With challenges come opportunities
It is a special honor to begin my term as president of the American Society for Biochemistry and Molecular Biology. The ASBMB is very dear to me.
I began my scientific career as an undergraduate obtaining summer research experience in a biochemistry lab and have been hooked ever since. My doctoral thesis research at Rice University focused on biophysical and kinetic analysis of electron transport in cytochrome oxidase, which led to a first-author paper in the Journal of Biological Chemistry. Publishing that first paper in JBC and receiving those reprints with my name in print for the first time was truly exciting!
My research interests have evolved over the years into the study of proteases and protease-activated signaling pathways that affect tumor metastasis, inflammation and vascular biology. My lab studies several inflammatory mechanisms that promote blood clotting and the resolution of venous thrombosis as well as proteolytic signaling pathways used by ovarian cancers to facilitate tumor dissemination and spread.
I have continued my association with the society by serving on the Publications Committee and the Finance Committee and later as treasurer. This has allowed me to see the ASBMB grow and develop into a robust organization that strives to meet the needs of all of its members.
Thanks to the ASBMB scientific leadership, the excellent staff and the many dedicated committee volunteers, the society is in great shape. This is particularly important in the present COVID-19 environment and given the novel challenges we, as scientists, are facing. Universities have closed, and much research has been halted this year. We all cautiously are working out safe conditions for reopening and continuing laboratory research. A new paradigm is emerging at universities — virus testing systems are being put in place, and there are changes to the formal academic processes, which will undoubtedly have lasting effects. Many scientific and teaching activities are moving fully or partially online, with strict guidelines for social distancing and mask wearing.
This is unchartered territory. It has impacted our younger scientists significantly: graduate students aiming to complete their dissertations, postdoctoral fellows looking for jobs and junior faculty trying to build networks and collaborations. The ASBMB is committed to providing career-development resources for these groups, including its recently revamped online career center, the Art of Science Communication course and virtual presentation opportunities. (See asbmb.org/career-resources for those and more.)
Interview with Toni AntalisRead ASBMB Today staff writer Laurel Oldach’s interview with Toni Antalis.
There will be challenges in maintaining financial support for discovery research with increasingly competitive funds and uncertain economic conditions. The ASBMB serves as a defender of science and influencer of government policy on issues of concern to ASBMB members. The society responds rapidly to policy proposals and changes and stands firmly against attempts to politicize science and science funding. (See asbmb.org/advocacy for recent policy statements and to learn how to participate in advocacy efforts.)
Importantly, we must ensure social justice, fairness and civility for all and in all that we do.
Our immediate past president, Jerry Hart, did a tremendous job guiding the society through some major challenges over the past two years and deserves a special thanks. Importantly, he led the careful and consultative effort by the society to make all three ASBMB journals — JBC, Molecular & Cellular Proteomics, and the Journal of Lipid Research — fully open access in 2021. This means that the final versions of the high-quality articles will be immediately available to everyone around the world, thus reducing barriers to scientific knowledge and accelerating scientific discoveries. A long history of sound financial stewardship by the society has enabled this to happen in an affordable way for authors — society members and nonmembers alike.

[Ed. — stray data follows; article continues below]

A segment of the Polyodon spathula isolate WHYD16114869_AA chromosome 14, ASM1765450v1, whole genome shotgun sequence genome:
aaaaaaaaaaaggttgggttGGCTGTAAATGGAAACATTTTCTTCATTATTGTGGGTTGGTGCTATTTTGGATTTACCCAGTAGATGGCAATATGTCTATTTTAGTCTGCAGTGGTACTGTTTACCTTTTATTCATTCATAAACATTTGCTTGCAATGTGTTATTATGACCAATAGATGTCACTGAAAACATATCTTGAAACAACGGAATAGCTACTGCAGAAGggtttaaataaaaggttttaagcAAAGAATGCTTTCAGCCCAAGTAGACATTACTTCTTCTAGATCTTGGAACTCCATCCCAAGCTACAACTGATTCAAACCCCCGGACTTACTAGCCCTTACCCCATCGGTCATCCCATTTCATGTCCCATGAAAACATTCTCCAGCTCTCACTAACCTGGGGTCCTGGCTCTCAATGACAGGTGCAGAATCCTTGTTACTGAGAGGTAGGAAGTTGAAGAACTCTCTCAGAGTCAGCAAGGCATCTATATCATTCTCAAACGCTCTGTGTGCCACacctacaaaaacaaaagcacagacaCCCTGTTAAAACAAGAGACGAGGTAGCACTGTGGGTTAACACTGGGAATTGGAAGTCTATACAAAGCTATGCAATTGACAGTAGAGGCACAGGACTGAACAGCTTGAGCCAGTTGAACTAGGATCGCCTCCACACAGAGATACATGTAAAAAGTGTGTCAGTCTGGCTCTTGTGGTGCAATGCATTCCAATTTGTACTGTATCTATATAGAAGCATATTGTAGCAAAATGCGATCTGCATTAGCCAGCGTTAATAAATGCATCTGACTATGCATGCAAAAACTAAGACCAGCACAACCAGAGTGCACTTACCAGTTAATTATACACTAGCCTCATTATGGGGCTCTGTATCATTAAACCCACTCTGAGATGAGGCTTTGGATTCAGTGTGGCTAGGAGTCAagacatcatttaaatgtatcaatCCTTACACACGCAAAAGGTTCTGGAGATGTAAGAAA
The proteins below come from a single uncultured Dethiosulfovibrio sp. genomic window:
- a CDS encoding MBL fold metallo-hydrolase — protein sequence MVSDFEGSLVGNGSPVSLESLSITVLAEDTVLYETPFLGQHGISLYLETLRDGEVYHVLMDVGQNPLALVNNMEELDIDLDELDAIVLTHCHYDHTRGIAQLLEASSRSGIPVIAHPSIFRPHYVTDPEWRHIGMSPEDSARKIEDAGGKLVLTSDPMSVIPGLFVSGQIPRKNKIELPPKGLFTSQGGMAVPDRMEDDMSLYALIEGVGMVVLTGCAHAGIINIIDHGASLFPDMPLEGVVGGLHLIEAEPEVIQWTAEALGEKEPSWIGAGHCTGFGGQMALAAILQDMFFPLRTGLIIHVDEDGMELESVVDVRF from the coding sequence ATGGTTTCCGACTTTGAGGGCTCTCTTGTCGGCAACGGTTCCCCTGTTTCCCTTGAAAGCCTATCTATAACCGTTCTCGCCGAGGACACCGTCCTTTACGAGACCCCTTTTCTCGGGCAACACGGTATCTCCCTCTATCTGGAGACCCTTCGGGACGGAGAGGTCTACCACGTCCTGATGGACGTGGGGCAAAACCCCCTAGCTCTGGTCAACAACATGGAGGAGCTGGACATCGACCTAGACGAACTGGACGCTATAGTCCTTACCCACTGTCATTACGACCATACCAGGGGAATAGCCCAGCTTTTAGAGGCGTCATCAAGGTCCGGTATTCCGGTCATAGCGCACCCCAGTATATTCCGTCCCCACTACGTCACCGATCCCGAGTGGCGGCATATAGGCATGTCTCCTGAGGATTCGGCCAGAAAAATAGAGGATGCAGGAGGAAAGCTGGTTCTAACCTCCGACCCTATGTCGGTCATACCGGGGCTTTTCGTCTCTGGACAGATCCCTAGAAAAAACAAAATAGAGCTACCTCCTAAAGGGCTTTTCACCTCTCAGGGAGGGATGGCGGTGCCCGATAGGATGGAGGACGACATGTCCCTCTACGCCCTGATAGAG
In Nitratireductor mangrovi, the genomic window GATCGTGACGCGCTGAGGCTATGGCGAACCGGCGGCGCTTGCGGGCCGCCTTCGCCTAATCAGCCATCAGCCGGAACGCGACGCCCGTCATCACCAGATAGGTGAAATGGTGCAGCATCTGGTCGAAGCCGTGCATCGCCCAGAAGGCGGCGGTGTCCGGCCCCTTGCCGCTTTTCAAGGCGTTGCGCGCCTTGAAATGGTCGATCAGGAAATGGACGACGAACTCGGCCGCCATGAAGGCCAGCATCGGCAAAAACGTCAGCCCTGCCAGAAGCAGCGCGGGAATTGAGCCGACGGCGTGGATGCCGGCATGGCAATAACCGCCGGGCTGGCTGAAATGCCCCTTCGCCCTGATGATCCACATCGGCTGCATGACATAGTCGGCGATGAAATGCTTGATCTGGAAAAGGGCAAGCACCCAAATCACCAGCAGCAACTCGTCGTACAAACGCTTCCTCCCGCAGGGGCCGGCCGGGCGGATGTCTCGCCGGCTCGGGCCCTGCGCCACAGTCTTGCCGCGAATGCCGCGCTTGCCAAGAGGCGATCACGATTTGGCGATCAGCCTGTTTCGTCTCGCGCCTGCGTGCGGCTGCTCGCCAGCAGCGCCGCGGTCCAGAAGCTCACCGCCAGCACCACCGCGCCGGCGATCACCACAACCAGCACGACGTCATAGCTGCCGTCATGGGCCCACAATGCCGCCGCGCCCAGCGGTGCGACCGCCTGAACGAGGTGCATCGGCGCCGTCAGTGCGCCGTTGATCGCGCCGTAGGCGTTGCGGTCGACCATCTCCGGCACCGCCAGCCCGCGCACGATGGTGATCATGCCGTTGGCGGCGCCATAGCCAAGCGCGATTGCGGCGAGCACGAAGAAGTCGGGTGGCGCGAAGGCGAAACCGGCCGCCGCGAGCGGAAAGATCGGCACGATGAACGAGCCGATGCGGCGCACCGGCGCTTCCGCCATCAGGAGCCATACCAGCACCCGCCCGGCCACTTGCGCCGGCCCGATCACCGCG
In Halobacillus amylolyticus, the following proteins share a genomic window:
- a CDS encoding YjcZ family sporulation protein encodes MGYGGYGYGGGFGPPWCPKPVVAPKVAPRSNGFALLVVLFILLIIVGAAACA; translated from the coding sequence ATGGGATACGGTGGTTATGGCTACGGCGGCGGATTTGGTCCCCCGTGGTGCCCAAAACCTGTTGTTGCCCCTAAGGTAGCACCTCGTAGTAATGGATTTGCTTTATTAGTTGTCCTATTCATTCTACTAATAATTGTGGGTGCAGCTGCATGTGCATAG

We are truly indebted to Herbert Tabor, who served at the helm of JBC for 40 years and who strongly supported and helped to mold the community of biochemists and molecular biologists that we have today. JBC Editor-in-Chief Lila Gierasch, MCP Editor-in-Chief Al Burlingame and JLR co-Editors-in-Chief Nicholas Davidson and Kerry-Anne Rye are doing wonderful jobs of overseeing their publications with the support of excellent associate editors and editorial board members, all of whom deserve our thanks for their dedicated service to the society and the scientific community.
With challenges come opportunities. This is an exciting time to be a molecular and biological scientist. Advances in genomics, imaging, bioengineering, CRISPR technologies, cryogenic electron microscopy, vaccine development and computational learning are advancing our understanding of biological systems significantly.
The ASBMB is devoted to advancing the science of biochemistry and molecular biology and serving the needs of the scientific community. I encourage you to visit the ASBMB website (asbmb.org) to learn about all of the resources and wonderful activities that the society provides and the impact on our scientific community.
You too can join this effort and make a difference. Let us know what will make us even better. We welcome your thoughts.
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In this version, instead of basketball teams we bring you competing scientific methods and a chance to sway the outcome with votes (and maybe some trash talk) on Twitter.
The whole purpose of retraction — marking research as poor quality or even as fraudulent — frequently doesn't seem to affect how those papers are read and cited.
“Publications that describe curricular or pedagogical innovations are rarely cited, and their authors get little feedback about their impact.”